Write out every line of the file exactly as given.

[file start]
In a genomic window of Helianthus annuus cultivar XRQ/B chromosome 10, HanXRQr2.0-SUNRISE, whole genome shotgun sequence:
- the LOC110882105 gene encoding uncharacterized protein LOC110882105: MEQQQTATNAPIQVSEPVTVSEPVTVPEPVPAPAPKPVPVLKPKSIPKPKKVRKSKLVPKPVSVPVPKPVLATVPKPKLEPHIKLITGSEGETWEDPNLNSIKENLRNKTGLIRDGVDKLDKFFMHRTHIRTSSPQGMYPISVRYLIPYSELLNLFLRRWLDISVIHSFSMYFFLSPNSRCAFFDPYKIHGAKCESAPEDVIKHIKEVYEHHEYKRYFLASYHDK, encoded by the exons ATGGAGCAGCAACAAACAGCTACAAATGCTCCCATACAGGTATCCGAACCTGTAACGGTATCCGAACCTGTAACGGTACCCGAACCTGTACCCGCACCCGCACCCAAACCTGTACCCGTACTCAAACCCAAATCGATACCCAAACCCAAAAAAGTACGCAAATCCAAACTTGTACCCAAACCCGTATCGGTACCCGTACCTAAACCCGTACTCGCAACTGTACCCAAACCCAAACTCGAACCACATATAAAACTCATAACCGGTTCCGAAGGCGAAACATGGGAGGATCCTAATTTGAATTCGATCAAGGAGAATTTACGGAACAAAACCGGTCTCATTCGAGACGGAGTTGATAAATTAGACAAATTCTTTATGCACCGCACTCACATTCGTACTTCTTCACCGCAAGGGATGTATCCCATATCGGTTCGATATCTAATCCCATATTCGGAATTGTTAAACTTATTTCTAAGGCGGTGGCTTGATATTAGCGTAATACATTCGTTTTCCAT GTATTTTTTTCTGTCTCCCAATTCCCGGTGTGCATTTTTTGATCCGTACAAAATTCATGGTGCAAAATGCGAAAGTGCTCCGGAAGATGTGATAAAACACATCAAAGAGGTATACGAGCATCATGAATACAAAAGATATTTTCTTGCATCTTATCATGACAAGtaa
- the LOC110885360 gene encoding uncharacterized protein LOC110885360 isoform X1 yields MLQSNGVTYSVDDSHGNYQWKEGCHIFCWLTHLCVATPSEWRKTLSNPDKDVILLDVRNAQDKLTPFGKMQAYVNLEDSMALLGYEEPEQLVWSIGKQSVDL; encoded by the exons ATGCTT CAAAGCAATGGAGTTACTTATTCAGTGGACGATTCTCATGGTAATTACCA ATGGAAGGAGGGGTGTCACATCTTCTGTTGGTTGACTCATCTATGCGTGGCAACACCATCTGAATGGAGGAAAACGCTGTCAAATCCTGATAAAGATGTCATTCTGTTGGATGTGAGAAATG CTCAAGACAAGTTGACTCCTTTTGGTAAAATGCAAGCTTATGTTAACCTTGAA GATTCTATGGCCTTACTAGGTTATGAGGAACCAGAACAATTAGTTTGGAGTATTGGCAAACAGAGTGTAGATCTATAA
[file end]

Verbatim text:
In a genomic window of Helianthus annuus cultivar XRQ/B chromosome 10, HanXRQr2.0-SUNRISE, whole genome shotgun sequence:
- the LOC110882105 gene encoding uncharacterized protein LOC110882105: MEQQQTATNAPIQVSEPVTVSEPVTVPEPVPAPAPKPVPVLKPKSIPKPKKVRKSKLVPKPVSVPVPKPVLATVPKPKLEPHIKLITGSEGETWEDPNLNSIKENLRNKTGLIRDGVDKLDKFFMHRTHIRTSSPQGMYPISVRYLIPYSELLNLFLRRWLDISVIHSFSMYFFLSPNSRCAFFDPYKIHGAKCESAPEDVIKHIKEVYEHHEYKRYFLASYHDK, encoded by the exons ATGGAGCAGCAACAAACAGCTACAAATGCTCCCATACAGGTATCCGAACCTGTAACGGTATCCGAACCTGTAACGGTACCCGAACCTGTACCCGCACCCGCACCCAAACCTGTACCCGTACTCAAACCCAAATCGATACCCAAACCCAAAAAAGTACGCAAATCCAAACTTGTACCCAAACCCGTATCGGTACCCGTACCTAAACCCGTACTCGCAACTGTACCCAAACCCAAACTCGAACCACATATAAAACTCATAACCGGTTCCGAAGGCGAAACATGGGAGGATCCTAATTTGAATTCGATCAAGGAGAATTTACGGAACAAAACCGGTCTCATTCGAGACGGAGTTGATAAATTAGACAAATTCTTTATGCACCGCACTCACATTCGTACTTCTTCACCGCAAGGGATGTATCCCATATCGGTTCGATATCTAATCCCATATTCGGAATTGTTAAACTTATTTCTAAGGCGGTGGCTTGATATTAGCGTAATACATTCGTTTTCCAT GTATTTTTTTCTGTCTCCCAATTCCCGGTGTGCATTTTTTGATCCGTACAAAATTCATGGTGCAAAATGCGAAAGTGCTCCGGAAGATGTGATAAAACACATCAAAGAGGTATACGAGCATCATGAATACAAAAGATATTTTCTTGCATCTTATCATGACAAGtaa
- the LOC110885360 gene encoding uncharacterized protein LOC110885360 isoform X1 yields MLQSNGVTYSVDDSHGNYQWKEGCHIFCWLTHLCVATPSEWRKTLSNPDKDVILLDVRNAQDKLTPFGKMQAYVNLEDSMALLGYEEPEQLVWSIGKQSVDL; encoded by the exons ATGCTT CAAAGCAATGGAGTTACTTATTCAGTGGACGATTCTCATGGTAATTACCA ATGGAAGGAGGGGTGTCACATCTTCTGTTGGTTGACTCATCTATGCGTGGCAACACCATCTGAATGGAGGAAAACGCTGTCAAATCCTGATAAAGATGTCATTCTGTTGGATGTGAGAAATG CTCAAGACAAGTTGACTCCTTTTGGTAAAATGCAAGCTTATGTTAACCTTGAA GATTCTATGGCCTTACTAGGTTATGAGGAACCAGAACAATTAGTTTGGAGTATTGGCAAACAGAGTGTAGATCTATAA